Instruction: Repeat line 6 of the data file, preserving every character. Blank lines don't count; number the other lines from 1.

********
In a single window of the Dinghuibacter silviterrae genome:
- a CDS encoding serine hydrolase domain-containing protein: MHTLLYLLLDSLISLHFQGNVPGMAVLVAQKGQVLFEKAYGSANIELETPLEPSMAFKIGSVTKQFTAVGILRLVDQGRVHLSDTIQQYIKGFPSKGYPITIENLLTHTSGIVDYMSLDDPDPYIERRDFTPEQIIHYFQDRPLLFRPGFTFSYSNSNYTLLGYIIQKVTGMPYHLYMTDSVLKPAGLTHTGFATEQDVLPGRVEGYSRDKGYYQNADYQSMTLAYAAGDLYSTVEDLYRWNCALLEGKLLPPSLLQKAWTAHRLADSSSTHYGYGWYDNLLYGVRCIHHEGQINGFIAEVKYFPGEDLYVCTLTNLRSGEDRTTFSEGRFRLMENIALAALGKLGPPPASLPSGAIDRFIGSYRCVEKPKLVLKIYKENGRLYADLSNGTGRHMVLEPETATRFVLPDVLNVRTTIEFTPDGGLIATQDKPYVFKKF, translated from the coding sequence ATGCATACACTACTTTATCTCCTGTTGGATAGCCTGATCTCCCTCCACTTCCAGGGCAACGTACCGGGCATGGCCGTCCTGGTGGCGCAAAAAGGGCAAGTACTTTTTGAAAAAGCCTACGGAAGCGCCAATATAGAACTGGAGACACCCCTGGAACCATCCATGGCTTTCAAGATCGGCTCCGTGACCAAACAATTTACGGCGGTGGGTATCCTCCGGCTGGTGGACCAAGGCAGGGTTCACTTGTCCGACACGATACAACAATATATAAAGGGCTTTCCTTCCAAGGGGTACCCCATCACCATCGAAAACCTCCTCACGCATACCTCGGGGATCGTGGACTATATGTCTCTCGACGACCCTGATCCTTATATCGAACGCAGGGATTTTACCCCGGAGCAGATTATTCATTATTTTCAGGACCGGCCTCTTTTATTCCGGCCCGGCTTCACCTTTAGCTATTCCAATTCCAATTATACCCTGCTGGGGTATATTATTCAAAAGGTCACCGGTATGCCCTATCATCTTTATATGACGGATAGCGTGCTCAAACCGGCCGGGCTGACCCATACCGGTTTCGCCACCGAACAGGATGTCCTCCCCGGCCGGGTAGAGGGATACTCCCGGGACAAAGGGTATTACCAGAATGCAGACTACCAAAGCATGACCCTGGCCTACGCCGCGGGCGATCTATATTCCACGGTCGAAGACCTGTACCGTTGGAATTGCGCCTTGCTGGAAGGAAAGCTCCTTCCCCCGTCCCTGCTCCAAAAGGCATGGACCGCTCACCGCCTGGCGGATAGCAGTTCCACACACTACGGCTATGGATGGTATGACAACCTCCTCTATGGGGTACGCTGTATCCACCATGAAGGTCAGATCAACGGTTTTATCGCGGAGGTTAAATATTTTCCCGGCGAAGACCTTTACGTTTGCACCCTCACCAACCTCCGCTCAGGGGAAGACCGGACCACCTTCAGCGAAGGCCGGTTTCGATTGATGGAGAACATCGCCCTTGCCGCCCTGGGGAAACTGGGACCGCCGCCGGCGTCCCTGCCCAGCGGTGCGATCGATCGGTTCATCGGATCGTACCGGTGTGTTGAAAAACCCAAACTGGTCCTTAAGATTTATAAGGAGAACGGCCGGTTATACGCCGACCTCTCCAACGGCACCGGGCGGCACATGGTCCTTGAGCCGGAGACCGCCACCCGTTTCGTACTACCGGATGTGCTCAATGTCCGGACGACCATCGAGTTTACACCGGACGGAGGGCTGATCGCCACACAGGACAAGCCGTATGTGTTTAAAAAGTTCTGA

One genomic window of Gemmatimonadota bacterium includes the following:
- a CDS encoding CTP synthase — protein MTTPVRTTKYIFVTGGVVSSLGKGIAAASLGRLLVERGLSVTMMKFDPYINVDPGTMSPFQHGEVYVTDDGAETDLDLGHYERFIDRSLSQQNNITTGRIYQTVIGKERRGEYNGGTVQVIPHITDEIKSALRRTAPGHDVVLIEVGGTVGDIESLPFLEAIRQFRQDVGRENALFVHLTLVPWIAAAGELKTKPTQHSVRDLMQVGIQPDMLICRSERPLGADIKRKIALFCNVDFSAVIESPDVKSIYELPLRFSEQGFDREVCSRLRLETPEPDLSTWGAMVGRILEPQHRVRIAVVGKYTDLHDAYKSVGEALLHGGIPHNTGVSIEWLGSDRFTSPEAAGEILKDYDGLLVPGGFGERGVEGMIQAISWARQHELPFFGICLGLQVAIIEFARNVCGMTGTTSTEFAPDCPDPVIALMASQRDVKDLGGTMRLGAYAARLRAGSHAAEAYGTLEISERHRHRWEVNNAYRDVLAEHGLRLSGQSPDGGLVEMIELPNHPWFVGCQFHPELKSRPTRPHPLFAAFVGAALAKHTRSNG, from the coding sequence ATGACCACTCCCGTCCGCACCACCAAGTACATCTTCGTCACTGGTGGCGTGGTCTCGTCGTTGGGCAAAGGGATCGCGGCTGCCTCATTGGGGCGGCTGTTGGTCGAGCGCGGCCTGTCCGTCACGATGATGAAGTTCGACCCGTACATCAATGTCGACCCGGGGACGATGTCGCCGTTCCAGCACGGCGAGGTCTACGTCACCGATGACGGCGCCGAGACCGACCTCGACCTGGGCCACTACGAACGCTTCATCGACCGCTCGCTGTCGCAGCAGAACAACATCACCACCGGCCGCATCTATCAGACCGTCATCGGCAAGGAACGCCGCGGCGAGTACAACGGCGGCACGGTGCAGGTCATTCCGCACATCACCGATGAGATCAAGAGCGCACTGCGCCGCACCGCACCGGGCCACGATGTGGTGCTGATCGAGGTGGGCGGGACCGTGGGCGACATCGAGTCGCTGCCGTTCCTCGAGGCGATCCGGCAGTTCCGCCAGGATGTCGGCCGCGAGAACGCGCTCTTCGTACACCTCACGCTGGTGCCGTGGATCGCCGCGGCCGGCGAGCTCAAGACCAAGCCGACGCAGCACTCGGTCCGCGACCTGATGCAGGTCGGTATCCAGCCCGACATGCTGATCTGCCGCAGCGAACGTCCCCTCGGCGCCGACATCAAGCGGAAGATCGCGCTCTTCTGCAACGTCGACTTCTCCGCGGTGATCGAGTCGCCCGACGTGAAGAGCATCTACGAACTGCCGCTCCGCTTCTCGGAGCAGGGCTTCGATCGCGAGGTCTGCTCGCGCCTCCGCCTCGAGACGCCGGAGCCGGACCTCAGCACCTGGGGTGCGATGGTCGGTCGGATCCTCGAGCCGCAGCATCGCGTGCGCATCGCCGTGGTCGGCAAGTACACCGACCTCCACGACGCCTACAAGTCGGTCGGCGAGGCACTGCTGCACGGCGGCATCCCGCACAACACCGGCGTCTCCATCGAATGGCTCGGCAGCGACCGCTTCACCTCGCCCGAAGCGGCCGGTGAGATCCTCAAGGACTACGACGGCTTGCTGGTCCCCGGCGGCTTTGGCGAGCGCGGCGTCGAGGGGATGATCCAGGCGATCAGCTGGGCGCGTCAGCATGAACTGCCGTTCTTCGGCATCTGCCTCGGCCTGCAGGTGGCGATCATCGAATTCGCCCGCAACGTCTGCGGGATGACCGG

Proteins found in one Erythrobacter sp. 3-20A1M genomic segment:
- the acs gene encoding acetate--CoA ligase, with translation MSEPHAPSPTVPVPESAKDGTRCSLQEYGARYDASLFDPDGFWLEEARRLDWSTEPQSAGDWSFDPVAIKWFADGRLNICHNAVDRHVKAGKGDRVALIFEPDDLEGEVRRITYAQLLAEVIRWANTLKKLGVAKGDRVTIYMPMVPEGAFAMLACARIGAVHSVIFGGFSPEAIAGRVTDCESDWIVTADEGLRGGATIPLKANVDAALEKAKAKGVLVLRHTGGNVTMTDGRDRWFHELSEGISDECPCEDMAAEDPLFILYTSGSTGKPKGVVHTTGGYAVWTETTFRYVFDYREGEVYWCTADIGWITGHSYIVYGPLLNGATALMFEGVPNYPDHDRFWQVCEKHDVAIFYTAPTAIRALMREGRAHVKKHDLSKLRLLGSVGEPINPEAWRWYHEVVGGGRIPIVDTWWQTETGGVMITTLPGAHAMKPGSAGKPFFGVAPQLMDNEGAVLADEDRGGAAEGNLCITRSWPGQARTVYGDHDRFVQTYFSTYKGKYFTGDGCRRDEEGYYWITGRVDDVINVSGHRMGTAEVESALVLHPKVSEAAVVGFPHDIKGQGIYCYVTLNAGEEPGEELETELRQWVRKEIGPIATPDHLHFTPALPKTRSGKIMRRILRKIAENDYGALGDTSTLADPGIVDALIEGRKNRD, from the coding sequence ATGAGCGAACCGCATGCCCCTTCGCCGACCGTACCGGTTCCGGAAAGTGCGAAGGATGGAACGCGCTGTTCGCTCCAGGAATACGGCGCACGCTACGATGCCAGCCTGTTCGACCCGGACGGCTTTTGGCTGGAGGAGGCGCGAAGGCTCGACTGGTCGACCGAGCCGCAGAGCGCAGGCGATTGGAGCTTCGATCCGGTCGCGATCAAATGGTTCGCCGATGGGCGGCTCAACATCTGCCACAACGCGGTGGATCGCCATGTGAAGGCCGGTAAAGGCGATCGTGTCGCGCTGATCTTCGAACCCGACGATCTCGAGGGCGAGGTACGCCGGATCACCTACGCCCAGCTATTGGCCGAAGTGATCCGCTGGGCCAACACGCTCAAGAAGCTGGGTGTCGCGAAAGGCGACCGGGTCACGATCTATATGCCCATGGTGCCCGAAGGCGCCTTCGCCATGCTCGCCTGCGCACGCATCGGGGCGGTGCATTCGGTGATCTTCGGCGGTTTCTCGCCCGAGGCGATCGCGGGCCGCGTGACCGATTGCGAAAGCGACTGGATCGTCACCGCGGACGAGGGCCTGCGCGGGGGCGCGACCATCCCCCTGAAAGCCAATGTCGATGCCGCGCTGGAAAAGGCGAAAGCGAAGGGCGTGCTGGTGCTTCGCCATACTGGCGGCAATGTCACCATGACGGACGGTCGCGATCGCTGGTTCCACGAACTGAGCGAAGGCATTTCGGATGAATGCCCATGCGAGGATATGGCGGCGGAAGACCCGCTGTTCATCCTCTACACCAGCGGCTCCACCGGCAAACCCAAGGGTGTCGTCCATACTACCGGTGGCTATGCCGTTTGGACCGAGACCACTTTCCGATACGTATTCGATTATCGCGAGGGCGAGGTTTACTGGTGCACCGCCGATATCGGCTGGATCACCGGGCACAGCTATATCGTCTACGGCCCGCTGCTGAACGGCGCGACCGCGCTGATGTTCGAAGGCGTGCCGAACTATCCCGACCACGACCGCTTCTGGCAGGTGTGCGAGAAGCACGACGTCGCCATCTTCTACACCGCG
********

- the acs gene encoding acetate--CoA ligase, with translation MSEPHAPSPTVPVPESAKDGTRCSLQEYGARYDASLFDPDGFWLEEARRLDWSTEPQSAGDWSFDPVAIKWFADGRLNICHNAVDRHVKAGKGDRVALIFEPDDLEGEVRRITYAQLLAEVIRWANTLKKLGVAKGDRVTIYMPMVPEGAFAMLACARIGAVHSVIFGGFSPEAIAGRVTDCESDWIVTADEGLRGGATIPLKANVDAALEKAKAKGVLVLRHTGGNVTMTDGRDRWFHELSEGISDECPCEDMAAEDPLFILYTSGSTGKPKGVVHTTGGYAVWTETTFRYVFDYREGEVYWCTADIGWITGHSYIVYGPLLNGATALMFEGVPNYPDHDRFWQVCEKHDVAIFYTAPTAIRALMREGRAHVKKHDLSKLRLLGSVGEPINPEAWRWYHEVVGGGRIPIVDTWWQTETGGVMITTLPGAHAMKPGSAGKPFFGVAPQLMDNEGAVLADEDRGGAAEGNLCITRSWPGQARTVYGDHDRFVQTYFSTYKGKYFTGDGCRRDEEGYYWITGRVDDVINVSGHRMGTAEVESALVLHPKVSEAAVVGFPHDIKGQGIYCYVTLNAGEEPGEELETELRQWVRKEIGPIATPDHLHFTPALPKTRSGKIMRRILRKIAENDYGALGDTSTLADPGIVDALIEGRKNRD, from the coding sequence ATGAGCGAACCGCATGCCCCTTCGCCGACCGTACCGGTTCCGGAAAGTGCGAAGGATGGAACGCGCTGTTCGCTCCAGGAATACGGCGCACGCTACGATGCCAGCCTGTTCGACCCGGACGGCTTTTGGCTGGAGGAGGCGCGAAGGCTCGACTGGTCGACCGAGCCGCAGAGCGCAGGCGATTGGAGCTTCGATCCGGTCGCGATCAAATGGTTCGCCGATGGGCGGCTCAACATCTGCCACAACGCGGTGGATCGCCATGTGAAGGCCGGTAAAGGCGATCGTGTCGCGCTGATCTTCGAACCCGACGATCTCGAGGGCGAGGTACGCCGGATCACCTACGCCCAGCTATTGGCCGAAGTGATCCGCTGGGCCAACACGCTCAAGAAGCTGGGTGTCGCGAAAGGCGACCGGGTCACGATCTATATGCCCATGGTGCCCGAAGGCGCCTTCGCCATGCTCGCCTGCGCACGCATCGGGGCGGTGCATTCGGTGATCTTCGGCGGTTTCTCGCCCGAGGCGATCGCGGGCCGCGTGACCGATTGCGAAAGCGACTGGATCGTCACCGCGGACGAGGGCCTGCGCGGGGGCGCGACCATCCCCCTGAAAGCCAATGTCGATGCCGCGCTGGAAAAGGCGAAAGCGAAGGGCGTGCTGGTGCTTCGCCATACTGGCGGCAATGTCACCATGACGGACGGTCGCGATCGCTGGTTCCACGAACTGAGCGAAGGCATTTCGGATGAATGCCCATGCGAGGATATGGCGGCGGAAGACCCGCTGTTCATCCTCTACACCAGCGGCTCCACCGGCAAACCCAAGGGTGTCGTCCATACTACCGGTGGCTATGCCGTTTGGACCGAGACCACTTTCCGATACGTATTCGATTATCGCGAGGGCGAGGTTTACTGGTGCACCGCCGATATCGGCTGGATCACCGGGCACAGCTATATCGTCTACGGCCCGCTGCTGAACGGCGCGACCGCGCTGATGTTCGAAGGCGTGCCGAACTATCCCGACCACGACCGCTTCTGGCAGGTGTGCGAGAAGCACGACGTCGCCATCTTCTACACCGCG